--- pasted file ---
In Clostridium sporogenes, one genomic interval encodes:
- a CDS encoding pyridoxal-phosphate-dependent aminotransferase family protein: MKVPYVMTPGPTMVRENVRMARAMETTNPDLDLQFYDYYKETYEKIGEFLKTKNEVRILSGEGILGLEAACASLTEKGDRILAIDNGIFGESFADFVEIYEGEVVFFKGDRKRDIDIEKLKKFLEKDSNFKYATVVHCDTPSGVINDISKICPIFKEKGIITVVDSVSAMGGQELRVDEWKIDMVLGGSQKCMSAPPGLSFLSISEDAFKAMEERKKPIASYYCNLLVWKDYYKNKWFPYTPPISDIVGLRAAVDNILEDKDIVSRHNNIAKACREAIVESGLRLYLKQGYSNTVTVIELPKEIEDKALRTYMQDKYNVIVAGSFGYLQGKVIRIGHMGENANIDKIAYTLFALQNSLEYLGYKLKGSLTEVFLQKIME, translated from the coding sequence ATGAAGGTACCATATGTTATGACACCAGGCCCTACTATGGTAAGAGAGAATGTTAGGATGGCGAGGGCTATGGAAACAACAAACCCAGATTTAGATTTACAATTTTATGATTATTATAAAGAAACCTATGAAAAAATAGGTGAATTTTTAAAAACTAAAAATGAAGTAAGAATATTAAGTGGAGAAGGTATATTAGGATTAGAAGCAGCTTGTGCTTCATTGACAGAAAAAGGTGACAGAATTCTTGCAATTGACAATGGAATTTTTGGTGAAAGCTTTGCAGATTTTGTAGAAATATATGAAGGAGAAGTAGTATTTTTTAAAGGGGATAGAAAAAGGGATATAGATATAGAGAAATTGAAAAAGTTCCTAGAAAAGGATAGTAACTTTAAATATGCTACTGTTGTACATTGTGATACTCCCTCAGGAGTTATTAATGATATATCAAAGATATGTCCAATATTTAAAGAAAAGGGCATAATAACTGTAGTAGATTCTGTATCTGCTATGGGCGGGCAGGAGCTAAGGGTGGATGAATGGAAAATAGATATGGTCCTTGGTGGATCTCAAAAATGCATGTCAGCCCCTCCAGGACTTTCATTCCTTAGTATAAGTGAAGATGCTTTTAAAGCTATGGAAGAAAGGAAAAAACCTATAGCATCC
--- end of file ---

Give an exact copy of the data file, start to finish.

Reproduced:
In Clostridium sporogenes, one genomic interval encodes:
- a CDS encoding pyridoxal-phosphate-dependent aminotransferase family protein: MKVPYVMTPGPTMVRENVRMARAMETTNPDLDLQFYDYYKETYEKIGEFLKTKNEVRILSGEGILGLEAACASLTEKGDRILAIDNGIFGESFADFVEIYEGEVVFFKGDRKRDIDIEKLKKFLEKDSNFKYATVVHCDTPSGVINDISKICPIFKEKGIITVVDSVSAMGGQELRVDEWKIDMVLGGSQKCMSAPPGLSFLSISEDAFKAMEERKKPIASYYCNLLVWKDYYKNKWFPYTPPISDIVGLRAAVDNILEDKDIVSRHNNIAKACREAIVESGLRLYLKQGYSNTVTVIELPKEIEDKALRTYMQDKYNVIVAGSFGYLQGKVIRIGHMGENANIDKIAYTLFALQNSLEYLGYKLKGSLTEVFLQKIME, translated from the coding sequence ATGAAGGTACCATATGTTATGACACCAGGCCCTACTATGGTAAGAGAGAATGTTAGGATGGCGAGGGCTATGGAAACAACAAACCCAGATTTAGATTTACAATTTTATGATTATTATAAAGAAACCTATGAAAAAATAGGTGAATTTTTAAAAACTAAAAATGAAGTAAGAATATTAAGTGGAGAAGGTATATTAGGATTAGAAGCAGCTTGTGCTTCATTGACAGAAAAAGGTGACAGAATTCTTGCAATTGACAATGGAATTTTTGGTGAAAGCTTTGCAGATTTTGTAGAAATATATGAAGGAGAAGTAGTATTTTTTAAAGGGGATAGAAAAAGGGATATAGATATAGAGAAATTGAAAAAGTTCCTAGAAAAGGATAGTAACTTTAAATATGCTACTGTTGTACATTGTGATACTCCCTCAGGAGTTATTAATGATATATCAAAGATATGTCCAATATTTAAAGAAAAGGGCATAATAACTGTAGTAGATTCTGTATCTGCTATGGGCGGGCAGGAGCTAAGGGTGGATGAATGGAAAATAGATATGGTCCTTGGTGGATCTCAAAAATGCATGTCAGCCCCTCCAGGACTTTCATTCCTTAGTATAAGTGAAGATGCTTTTAAAGCTATGGAAGAAAGGAAAAAACCTATAGCATCC